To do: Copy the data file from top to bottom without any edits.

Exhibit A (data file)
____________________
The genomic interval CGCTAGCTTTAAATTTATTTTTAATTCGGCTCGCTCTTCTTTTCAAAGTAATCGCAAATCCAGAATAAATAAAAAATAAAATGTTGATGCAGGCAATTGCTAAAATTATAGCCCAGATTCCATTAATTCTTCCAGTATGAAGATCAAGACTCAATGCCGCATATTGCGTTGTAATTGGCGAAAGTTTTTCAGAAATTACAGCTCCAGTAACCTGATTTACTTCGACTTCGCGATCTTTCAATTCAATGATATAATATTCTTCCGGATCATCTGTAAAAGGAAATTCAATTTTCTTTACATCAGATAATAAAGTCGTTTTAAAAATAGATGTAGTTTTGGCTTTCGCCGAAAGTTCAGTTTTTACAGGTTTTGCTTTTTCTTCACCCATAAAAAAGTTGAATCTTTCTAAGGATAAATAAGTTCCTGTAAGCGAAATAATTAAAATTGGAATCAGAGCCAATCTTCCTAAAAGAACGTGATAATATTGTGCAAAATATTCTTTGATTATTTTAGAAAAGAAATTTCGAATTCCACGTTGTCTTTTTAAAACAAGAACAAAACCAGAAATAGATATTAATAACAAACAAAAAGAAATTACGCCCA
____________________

The genomic interval CGCTAGCTTTAAATTTATTTTTAATTCGGCTCGCTCTTCTTTTCAAAGTAATCGCAAATCCAGAATAAATAAAAAATAAAATGTTGATGCAGGCAATTGCTAAAATTATAGCCCAGATTCCATTAATTCTTCCAGTATGAAGATCAAGACTCAATGCCGCATATTGCGTTGTAATTGGCGAAAGTTTTTCAGAAATTACAGCTCCAGTAACCTGATTTACTTCGACTTCGCGATCTTTCAATTCAATGATATAATATTCTTCCGGATCATCTGTAAAAGGAAATTCAATTTTCTTTACATCAGATAATAAAGTCGTTTTAAAAATAGATGTAGTTTTGGCTTTCGCCGAAAGTTCAGTTTTTACAGGTTTTGCTTTTTCTTCACCCATAAAAAAGTTGAATCTTTCTAAGGATAAATAAGTTCCTGTAAGCGAAATAATTAAAATTGGAATCAGAGCCAATCTTCCTAAAAGAACGTGATAATATTGTGCAAAATATTCTTTGATTATTTTAGAAAAGAAATTTCGAATTCCACGTTGTCTTTTTAAAACAAGAACAAAACCAGAAATAGATATTAATAACAAACAAAAAGAAATTACGCCCA